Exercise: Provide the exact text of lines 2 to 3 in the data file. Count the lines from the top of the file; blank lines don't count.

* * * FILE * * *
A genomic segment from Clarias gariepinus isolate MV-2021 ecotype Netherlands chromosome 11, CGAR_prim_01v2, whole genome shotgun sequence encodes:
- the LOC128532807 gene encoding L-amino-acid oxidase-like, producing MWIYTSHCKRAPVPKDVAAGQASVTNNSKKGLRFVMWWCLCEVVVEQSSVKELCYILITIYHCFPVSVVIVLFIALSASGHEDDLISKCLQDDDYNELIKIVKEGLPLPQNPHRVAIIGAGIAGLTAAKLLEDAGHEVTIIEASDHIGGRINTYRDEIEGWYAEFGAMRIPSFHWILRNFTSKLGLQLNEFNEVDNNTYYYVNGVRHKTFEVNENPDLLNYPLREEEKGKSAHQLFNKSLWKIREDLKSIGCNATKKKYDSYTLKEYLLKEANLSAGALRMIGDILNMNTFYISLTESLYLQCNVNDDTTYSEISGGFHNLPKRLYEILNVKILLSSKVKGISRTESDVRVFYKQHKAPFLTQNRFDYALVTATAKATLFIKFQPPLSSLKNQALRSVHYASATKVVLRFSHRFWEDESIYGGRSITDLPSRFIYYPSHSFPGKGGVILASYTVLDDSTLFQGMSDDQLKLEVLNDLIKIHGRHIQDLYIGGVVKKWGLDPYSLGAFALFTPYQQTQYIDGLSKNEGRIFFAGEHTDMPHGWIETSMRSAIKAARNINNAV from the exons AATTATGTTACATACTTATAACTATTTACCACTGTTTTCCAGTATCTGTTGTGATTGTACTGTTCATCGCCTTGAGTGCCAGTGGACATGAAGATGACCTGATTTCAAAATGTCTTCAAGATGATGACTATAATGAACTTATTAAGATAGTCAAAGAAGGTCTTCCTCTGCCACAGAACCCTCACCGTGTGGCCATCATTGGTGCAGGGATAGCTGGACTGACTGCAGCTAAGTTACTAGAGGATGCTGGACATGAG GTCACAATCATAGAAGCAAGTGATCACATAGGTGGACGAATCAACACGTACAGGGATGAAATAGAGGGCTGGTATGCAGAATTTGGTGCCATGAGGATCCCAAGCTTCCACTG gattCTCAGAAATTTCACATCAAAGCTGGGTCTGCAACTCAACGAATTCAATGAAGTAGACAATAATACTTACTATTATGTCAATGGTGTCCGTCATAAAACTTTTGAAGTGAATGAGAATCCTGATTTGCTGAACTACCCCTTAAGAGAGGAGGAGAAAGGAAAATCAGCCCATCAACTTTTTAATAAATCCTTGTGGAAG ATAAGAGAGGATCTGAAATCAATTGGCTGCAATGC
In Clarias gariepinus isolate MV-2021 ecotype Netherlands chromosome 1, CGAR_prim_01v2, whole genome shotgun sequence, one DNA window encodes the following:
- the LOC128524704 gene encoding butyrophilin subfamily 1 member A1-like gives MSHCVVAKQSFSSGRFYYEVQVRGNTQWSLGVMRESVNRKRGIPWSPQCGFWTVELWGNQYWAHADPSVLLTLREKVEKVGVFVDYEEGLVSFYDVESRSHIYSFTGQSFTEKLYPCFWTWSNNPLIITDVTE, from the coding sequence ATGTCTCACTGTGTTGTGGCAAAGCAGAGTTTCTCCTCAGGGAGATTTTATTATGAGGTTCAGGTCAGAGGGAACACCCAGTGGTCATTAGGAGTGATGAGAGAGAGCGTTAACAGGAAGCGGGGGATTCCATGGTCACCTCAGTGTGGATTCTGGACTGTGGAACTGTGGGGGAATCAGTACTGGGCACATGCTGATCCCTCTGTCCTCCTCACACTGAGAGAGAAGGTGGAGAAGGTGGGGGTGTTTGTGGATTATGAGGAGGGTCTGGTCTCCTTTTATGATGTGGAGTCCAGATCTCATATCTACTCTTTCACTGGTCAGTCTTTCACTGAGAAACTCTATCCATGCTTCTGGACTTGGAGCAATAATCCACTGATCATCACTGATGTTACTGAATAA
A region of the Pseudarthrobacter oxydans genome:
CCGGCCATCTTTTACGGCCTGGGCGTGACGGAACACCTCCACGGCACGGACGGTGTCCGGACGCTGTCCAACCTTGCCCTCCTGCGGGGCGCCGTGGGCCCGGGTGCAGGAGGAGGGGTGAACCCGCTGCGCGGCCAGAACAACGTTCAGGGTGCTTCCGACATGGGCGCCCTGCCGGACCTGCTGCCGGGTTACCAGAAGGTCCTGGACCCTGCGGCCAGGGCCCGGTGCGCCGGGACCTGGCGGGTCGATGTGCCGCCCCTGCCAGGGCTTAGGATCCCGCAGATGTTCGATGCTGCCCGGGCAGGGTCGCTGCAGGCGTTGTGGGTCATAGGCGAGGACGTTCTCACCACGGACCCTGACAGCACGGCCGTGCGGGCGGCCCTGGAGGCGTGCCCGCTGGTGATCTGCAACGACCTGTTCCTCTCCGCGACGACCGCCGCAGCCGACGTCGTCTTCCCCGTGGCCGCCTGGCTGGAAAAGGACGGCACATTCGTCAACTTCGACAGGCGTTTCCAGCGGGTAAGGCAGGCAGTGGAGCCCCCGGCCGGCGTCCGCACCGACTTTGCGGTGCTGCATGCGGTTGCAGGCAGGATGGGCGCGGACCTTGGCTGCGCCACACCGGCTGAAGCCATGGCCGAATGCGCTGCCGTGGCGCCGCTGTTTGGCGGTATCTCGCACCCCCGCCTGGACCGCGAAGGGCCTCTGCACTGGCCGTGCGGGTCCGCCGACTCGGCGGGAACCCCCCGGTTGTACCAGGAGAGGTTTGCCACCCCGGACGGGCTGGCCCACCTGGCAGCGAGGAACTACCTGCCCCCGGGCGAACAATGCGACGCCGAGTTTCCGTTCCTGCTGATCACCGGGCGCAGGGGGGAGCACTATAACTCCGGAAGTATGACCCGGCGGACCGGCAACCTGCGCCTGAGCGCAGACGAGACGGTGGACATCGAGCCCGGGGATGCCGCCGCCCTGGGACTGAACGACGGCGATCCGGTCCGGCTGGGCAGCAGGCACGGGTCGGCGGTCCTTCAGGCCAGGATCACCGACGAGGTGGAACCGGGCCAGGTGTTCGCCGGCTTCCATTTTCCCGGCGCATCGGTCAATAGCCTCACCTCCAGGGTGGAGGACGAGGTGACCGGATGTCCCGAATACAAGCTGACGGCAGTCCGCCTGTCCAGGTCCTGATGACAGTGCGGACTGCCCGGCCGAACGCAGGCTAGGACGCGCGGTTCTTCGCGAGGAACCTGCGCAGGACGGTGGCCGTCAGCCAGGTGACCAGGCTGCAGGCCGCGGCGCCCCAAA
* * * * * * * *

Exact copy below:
- the LOC128532807 gene encoding L-amino-acid oxidase-like, producing MWIYTSHCKRAPVPKDVAAGQASVTNNSKKGLRFVMWWCLCEVVVEQSSVKELCYILITIYHCFPVSVVIVLFIALSASGHEDDLISKCLQDDDYNELIKIVKEGLPLPQNPHRVAIIGAGIAGLTAAKLLEDAGHEVTIIEASDHIGGRINTYRDEIEGWYAEFGAMRIPSFHWILRNFTSKLGLQLNEFNEVDNNTYYYVNGVRHKTFEVNENPDLLNYPLREEEKGKSAHQLFNKSLWKIREDLKSIGCNATKKKYDSYTLKEYLLKEANLSAGALRMIGDILNMNTFYISLTESLYLQCNVNDDTTYSEISGGFHNLPKRLYEILNVKILLSSKVKGISRTESDVRVFYKQHKAPFLTQNRFDYALVTATAKATLFIKFQPPLSSLKNQALRSVHYASATKVVLRFSHRFWEDESIYGGRSITDLPSRFIYYPSHSFPGKGGVILASYTVLDDSTLFQGMSDDQLKLEVLNDLIKIHGRHIQDLYIGGVVKKWGLDPYSLGAFALFTPYQQTQYIDGLSKNEGRIFFAGEHTDMPHGWIETSMRSAIKAARNINNAV from the exons AATTATGTTACATACTTATAACTATTTACCACTGTTTTCCAGTATCTGTTGTGATTGTACTGTTCATCGCCTTGAGTGCCAGTGGACATGAAGATGACCTGATTTCAAAATGTCTTCAAGATGATGACTATAATGAACTTATTAAGATAGTCAAAGAAGGTCTTCCTCTGCCACAGAACCCTCACCGTGTGGCCATCATTGGTGCAGGGATAGCTGGACTGACTGCAGCTAAGTTACTAGAGGATGCTGGACATGAG GTCACAATCATAGAAGCAAGTGATCACATAGGTGGACGAATCAACACGTACAGGGATGAAATAGAGGGCTGGTATGCAGAATTTGGTGCCATGAGGATCCCAAGCTTCCACTG gattCTCAGAAATTTCACATCAAAGCTGGGTCTGCAACTCAACGAATTCAATGAAGTAGACAATAATACTTACTATTATGTCAATGGTGTCCGTCATAAAACTTTTGAAGTGAATGAGAATCCTGATTTGCTGAACTACCCCTTAAGAGAGGAGGAGAAAGGAAAATCAGCCCATCAACTTTTTAATAAATCCTTGTGGAAG ATAAGAGAGGATCTGAAATCAATTGGCTGCAATGC
In Clarias gariepinus isolate MV-2021 ecotype Netherlands chromosome 1, CGAR_prim_01v2, whole genome shotgun sequence, one DNA window encodes the following: